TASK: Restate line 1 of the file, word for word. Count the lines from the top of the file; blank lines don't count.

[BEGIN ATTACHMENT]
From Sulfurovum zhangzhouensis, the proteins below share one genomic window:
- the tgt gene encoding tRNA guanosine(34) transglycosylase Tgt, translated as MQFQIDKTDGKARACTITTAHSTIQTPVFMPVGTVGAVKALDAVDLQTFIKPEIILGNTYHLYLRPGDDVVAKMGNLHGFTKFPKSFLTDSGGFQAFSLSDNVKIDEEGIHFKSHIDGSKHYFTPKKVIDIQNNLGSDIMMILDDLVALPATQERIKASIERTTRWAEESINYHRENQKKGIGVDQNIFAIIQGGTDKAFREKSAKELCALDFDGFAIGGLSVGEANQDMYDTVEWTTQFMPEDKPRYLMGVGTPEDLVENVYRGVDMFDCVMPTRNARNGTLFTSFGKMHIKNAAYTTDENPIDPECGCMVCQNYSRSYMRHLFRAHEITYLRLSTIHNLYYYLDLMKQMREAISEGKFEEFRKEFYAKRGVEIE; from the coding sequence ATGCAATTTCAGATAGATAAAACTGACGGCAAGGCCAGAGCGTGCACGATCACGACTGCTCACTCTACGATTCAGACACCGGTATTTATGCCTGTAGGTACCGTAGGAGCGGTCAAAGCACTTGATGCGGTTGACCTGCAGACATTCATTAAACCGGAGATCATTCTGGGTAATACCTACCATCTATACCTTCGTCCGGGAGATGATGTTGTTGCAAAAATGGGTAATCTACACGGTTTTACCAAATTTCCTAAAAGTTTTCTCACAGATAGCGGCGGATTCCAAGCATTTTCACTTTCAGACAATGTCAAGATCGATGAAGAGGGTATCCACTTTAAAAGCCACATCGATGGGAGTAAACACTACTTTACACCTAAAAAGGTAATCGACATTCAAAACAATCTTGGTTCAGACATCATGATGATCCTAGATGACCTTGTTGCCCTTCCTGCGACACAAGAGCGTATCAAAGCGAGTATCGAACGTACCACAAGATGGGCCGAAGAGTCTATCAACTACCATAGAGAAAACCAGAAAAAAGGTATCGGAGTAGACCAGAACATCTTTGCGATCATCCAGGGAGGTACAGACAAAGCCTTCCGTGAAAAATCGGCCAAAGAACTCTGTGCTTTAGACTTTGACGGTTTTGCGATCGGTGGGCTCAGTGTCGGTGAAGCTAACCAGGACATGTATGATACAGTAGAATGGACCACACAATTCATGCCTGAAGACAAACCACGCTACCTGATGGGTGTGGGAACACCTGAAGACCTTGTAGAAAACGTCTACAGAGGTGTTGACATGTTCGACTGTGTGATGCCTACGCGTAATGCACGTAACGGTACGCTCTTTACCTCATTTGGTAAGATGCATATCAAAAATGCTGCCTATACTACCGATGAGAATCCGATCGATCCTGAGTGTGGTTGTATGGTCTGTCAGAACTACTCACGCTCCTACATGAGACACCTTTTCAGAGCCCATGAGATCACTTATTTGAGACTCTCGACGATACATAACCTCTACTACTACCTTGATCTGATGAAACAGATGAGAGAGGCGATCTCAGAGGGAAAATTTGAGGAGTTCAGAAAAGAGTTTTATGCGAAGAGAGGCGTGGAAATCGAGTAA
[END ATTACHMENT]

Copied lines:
From Sulfurovum zhangzhouensis, the proteins below share one genomic window: